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8. Maleficent should spark a trend … but won’t.

Angelina Jolie headlined a film that crossed over half a billion dollars internationally, including over $200 million domestic, for a film that isn’t a comic book franchise or a sequel. The lesson Hollywood should learn is that you can make a franchise headlined by a woman and make a ton of money if it’s the right woman … but unfortunately this’ll just give us more “dark takes” of fairy tales and not “good films with strong female characters in them.”


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7. Channing Tatum keyed the funniest moment of 2014 (so far)

As much as I want to regularly mock Tatum for being an untalented individual who makes Blake Lively look like a good actress, he was a key part of the funniest scene of the year. His “celebration” when it turns out Jonah Hill has been dating the Captain’s daughter in 22 Jump Street is easily the funniest bit of 2014. As much as he’s untalented and nearly kills every film he’s in regularly, for some reason in the Jump Street franchise he’s been an integral part. He works wonderfully with Hill and it’s crazy to think that he’s actually good at comedy.


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6. Tom Cruise makes a great film … that no one sees

Edge of Tomorrow was a great film, maybe one of his best overall, and no one came out to watch it. Tom Cruise is usually pretty good at being someone who gets crowds out. And yet this might be his worst box office showing since Lions for Lambs, which is said because it’s really good.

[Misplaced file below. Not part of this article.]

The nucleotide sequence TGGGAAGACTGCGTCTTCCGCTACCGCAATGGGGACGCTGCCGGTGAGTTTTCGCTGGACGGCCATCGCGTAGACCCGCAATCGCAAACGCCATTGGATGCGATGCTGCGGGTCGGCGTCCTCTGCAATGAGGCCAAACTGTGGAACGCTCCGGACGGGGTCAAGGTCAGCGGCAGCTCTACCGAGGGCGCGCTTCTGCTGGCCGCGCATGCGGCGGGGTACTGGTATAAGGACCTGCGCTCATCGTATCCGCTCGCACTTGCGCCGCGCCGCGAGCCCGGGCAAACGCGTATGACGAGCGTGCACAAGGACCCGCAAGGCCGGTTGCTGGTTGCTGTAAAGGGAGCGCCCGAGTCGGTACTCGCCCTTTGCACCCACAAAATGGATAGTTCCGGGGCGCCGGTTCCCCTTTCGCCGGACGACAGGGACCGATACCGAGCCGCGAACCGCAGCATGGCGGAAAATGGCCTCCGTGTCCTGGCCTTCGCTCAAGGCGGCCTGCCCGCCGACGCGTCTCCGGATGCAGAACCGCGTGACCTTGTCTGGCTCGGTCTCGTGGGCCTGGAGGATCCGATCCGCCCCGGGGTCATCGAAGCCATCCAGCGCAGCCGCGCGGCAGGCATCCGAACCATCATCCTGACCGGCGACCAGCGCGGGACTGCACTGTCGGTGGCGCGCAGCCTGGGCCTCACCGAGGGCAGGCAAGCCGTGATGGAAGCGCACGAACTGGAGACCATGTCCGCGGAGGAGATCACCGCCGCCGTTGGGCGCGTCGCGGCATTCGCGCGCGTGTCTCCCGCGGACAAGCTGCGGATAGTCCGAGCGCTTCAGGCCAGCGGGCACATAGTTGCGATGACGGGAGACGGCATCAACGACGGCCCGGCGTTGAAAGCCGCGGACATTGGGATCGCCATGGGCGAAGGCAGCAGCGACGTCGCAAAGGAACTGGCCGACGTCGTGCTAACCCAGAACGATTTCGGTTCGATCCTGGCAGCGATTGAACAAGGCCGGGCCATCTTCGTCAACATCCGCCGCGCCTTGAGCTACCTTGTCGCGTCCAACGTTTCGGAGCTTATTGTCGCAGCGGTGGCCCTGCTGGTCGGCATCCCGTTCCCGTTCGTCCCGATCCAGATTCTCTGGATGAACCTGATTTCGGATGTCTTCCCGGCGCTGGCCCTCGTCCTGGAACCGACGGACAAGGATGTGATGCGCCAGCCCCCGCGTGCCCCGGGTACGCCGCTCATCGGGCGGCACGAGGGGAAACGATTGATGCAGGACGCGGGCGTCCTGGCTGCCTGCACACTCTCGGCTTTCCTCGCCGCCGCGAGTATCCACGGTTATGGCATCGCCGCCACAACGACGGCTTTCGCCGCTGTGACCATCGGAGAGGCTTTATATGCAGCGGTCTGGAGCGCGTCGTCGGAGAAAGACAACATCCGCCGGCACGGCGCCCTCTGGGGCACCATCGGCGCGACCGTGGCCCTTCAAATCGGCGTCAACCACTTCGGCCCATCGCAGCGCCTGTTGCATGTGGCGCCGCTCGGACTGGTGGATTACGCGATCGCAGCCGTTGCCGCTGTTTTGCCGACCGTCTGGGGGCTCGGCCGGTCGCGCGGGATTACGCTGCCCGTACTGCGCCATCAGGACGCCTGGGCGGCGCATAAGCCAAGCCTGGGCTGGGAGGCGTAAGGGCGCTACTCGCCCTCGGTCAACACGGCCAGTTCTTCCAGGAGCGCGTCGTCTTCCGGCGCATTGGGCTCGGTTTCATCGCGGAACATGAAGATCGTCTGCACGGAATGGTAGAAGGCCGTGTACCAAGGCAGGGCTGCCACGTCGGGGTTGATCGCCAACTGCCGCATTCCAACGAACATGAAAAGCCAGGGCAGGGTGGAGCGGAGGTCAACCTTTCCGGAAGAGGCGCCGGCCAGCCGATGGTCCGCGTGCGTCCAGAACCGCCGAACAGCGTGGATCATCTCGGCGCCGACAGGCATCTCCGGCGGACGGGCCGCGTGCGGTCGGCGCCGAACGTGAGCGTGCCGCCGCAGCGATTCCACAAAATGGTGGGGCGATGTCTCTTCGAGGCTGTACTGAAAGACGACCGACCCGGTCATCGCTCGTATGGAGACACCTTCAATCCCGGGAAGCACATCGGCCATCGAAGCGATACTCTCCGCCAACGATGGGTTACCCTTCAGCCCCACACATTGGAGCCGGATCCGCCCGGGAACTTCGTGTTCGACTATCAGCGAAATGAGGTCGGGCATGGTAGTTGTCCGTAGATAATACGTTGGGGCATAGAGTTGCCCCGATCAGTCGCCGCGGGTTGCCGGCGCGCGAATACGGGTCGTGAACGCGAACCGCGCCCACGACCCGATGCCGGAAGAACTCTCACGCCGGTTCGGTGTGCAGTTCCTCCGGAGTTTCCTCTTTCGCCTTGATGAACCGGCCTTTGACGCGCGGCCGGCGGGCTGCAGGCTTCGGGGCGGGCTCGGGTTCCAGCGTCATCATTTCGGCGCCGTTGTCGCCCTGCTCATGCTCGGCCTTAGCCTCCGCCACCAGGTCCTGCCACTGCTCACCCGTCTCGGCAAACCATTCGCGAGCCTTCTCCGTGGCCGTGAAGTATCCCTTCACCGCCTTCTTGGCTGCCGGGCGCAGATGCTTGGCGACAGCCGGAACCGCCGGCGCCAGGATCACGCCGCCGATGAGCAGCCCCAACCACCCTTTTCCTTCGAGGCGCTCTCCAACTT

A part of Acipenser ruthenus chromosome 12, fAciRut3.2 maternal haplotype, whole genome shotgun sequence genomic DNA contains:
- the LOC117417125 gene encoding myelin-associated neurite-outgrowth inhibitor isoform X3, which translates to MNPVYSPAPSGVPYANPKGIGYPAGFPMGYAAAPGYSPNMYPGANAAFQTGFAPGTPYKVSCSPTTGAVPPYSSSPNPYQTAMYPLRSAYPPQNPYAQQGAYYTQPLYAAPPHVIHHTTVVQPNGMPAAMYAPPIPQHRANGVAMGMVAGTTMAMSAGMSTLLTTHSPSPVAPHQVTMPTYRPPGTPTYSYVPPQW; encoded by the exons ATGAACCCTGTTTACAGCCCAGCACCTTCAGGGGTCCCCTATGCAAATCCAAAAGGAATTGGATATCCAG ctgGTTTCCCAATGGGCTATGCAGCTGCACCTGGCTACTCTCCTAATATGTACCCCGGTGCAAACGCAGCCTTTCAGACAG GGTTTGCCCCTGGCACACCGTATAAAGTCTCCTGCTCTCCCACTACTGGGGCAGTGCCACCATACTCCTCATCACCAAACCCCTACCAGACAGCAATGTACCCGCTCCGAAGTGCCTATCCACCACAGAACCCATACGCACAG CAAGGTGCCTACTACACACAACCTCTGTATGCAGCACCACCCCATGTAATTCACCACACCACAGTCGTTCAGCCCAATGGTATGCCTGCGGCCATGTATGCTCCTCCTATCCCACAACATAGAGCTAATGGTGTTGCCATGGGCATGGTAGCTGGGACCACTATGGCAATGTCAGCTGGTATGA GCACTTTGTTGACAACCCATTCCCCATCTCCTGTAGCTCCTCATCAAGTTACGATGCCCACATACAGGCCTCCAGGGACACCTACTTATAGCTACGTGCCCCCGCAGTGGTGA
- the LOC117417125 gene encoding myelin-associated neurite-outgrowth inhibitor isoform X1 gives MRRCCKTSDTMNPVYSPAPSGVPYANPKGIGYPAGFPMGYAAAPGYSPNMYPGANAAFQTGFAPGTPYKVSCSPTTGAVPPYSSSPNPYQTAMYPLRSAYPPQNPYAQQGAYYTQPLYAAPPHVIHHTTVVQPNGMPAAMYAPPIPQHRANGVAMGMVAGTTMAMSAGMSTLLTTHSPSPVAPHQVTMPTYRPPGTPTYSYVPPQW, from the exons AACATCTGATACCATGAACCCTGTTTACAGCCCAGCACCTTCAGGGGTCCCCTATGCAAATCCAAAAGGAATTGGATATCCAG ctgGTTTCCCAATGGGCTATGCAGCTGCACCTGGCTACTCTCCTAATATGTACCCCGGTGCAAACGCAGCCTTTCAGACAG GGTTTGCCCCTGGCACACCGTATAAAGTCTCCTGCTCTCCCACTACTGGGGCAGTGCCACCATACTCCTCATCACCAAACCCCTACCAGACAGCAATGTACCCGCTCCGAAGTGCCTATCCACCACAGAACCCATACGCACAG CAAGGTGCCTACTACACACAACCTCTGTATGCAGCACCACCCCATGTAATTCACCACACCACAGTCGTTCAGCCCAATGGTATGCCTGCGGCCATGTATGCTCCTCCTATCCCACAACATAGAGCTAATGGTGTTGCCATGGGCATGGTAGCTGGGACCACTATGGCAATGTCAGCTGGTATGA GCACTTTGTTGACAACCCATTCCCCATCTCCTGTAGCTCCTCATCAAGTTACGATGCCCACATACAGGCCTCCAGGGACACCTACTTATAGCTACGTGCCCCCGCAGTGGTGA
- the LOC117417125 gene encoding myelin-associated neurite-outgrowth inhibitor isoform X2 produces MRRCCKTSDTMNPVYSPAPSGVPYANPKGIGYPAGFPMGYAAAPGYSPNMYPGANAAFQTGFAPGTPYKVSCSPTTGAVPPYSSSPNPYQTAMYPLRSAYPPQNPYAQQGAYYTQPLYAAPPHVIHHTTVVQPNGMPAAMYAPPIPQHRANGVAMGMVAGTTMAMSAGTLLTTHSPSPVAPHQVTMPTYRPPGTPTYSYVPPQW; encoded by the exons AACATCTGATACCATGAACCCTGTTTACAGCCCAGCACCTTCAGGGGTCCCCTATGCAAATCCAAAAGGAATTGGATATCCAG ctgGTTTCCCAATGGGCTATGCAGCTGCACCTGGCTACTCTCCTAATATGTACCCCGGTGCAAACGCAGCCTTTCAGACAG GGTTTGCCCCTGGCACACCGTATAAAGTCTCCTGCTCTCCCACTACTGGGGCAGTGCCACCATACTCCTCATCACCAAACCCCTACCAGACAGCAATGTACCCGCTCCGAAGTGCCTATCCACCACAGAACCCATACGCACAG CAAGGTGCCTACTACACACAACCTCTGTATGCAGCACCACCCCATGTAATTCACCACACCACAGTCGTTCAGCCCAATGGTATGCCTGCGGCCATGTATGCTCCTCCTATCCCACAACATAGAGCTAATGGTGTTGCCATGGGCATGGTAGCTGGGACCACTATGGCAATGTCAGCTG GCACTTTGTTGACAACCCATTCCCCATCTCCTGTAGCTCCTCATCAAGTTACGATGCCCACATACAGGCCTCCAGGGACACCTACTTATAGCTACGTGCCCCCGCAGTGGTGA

5. Nymphomaniac was all sizzle, no steak

A big to do was made about Shia LaBeouf and Lars Von Trier’s opus about a gal who has a compulsion for sex got much more publicity than it got box office receipts. Before it was released it had a buzz to it, given the director and the material covered. After it came out people realized it was more sizzle than steak.


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4. Seth MacFarlane hits the dreaded “sophomore jinx”

Ted was a great film, one of my favorites of 2012. It was interesting that MacFarlane would go for a comedy Western; more surprised when he subsequently used it as a starring vehicle for himself. It looked like he might be able to pull it off, though. I thought it was fairly awful and movie goers agreed as it wasn’t the sort of r-rated comedy hit that Ted turned out to be. I wanted to like it, I really did, but it just was so unfunny I couldn’t.